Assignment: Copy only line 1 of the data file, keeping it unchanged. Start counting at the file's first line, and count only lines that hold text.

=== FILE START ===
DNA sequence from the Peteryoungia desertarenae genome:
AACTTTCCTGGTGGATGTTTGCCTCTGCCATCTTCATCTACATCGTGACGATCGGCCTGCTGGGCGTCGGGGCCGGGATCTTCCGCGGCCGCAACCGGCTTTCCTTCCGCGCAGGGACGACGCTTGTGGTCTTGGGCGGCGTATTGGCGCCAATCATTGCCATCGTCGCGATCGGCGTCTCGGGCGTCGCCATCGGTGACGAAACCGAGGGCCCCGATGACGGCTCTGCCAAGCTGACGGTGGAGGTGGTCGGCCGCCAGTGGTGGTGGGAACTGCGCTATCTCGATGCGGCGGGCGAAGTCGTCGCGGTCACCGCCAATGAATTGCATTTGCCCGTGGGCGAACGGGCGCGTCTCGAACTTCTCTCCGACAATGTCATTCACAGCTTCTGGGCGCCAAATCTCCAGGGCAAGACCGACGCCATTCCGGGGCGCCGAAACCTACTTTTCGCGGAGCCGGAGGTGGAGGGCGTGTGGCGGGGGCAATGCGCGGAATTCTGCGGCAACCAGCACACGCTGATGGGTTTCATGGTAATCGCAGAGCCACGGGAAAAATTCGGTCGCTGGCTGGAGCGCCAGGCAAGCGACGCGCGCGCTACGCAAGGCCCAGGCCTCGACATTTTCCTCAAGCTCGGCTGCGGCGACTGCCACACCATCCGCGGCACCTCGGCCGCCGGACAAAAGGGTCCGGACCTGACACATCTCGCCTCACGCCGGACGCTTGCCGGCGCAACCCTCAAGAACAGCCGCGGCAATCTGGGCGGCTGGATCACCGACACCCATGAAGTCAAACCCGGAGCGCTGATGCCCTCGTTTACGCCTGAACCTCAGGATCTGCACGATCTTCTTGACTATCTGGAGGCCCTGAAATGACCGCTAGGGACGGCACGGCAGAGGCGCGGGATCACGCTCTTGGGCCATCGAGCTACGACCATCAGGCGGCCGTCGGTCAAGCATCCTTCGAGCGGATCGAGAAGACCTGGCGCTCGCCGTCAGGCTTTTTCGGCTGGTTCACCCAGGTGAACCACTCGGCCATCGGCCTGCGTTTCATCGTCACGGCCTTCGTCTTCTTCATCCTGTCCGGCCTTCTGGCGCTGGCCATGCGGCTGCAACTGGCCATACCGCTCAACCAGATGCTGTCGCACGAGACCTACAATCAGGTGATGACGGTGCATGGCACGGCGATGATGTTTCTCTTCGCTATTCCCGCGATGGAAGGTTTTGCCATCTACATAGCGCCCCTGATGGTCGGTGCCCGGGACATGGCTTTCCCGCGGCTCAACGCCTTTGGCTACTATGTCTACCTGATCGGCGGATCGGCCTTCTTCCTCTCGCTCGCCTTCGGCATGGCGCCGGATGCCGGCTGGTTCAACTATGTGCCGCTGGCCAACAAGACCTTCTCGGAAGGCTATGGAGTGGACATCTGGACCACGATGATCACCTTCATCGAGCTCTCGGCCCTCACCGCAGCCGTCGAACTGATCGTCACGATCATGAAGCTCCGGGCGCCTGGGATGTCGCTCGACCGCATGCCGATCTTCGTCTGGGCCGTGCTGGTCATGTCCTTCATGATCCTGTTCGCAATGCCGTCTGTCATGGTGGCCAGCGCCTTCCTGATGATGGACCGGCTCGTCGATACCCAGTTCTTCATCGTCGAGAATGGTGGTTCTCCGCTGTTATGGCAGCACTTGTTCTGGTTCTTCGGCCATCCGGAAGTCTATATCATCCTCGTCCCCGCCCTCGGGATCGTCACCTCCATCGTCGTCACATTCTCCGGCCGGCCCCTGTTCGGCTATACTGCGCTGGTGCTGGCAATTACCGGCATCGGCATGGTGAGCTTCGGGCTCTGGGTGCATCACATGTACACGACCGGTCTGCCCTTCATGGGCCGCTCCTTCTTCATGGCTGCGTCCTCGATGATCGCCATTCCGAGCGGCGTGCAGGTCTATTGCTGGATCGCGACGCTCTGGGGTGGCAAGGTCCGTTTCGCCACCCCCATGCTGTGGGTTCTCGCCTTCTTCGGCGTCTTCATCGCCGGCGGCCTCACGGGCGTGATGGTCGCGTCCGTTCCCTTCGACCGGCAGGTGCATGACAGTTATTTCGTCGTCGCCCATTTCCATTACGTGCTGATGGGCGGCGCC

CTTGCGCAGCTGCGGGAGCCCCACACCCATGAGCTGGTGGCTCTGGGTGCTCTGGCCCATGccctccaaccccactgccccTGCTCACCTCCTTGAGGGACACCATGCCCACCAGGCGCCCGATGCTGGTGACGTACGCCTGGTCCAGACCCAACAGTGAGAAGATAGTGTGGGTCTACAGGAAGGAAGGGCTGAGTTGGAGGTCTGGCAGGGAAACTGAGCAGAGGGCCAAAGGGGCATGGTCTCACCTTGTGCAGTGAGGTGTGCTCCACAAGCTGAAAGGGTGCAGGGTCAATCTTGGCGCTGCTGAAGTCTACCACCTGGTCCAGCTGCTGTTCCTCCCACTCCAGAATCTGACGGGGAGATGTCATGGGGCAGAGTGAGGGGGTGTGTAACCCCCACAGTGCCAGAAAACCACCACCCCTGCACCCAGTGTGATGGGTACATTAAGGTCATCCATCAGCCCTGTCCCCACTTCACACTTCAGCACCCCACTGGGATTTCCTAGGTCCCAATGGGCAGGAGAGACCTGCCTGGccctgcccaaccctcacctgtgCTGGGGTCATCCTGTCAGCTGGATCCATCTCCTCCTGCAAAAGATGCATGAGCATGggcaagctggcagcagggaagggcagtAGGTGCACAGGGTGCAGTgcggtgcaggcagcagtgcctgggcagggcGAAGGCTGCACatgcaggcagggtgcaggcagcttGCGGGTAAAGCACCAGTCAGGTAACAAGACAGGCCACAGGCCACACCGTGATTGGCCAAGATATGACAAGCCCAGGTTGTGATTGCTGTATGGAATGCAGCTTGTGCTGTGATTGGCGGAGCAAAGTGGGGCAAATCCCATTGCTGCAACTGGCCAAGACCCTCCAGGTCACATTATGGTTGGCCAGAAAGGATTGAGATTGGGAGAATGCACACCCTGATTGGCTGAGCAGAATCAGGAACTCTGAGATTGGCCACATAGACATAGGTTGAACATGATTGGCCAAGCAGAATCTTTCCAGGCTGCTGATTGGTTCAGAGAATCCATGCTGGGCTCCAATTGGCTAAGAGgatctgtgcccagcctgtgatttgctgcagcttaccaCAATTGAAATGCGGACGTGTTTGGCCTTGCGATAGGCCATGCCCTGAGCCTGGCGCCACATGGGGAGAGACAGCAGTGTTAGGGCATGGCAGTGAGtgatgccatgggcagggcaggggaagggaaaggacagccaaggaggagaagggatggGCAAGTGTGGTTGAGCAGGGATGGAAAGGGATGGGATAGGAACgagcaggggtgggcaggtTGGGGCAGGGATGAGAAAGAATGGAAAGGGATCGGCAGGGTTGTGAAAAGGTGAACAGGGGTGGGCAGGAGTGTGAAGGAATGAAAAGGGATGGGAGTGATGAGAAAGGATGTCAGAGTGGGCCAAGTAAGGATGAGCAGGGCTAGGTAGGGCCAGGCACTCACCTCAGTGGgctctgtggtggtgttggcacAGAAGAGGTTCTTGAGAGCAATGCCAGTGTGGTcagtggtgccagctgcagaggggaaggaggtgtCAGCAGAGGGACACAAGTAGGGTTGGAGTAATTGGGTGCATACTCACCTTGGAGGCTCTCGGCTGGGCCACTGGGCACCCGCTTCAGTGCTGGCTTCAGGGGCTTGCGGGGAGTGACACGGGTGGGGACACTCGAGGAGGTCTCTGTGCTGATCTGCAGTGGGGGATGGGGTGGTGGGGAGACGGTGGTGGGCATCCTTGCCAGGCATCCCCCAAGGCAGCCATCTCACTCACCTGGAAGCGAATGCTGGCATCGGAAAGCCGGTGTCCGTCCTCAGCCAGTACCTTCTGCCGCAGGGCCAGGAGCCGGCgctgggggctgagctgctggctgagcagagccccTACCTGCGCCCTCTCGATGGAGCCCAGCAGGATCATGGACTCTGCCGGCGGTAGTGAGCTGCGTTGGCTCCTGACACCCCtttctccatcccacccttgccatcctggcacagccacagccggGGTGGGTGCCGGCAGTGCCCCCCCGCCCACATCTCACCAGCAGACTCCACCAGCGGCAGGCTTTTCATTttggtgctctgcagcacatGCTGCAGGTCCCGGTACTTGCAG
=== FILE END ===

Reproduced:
DNA sequence from the Peteryoungia desertarenae genome: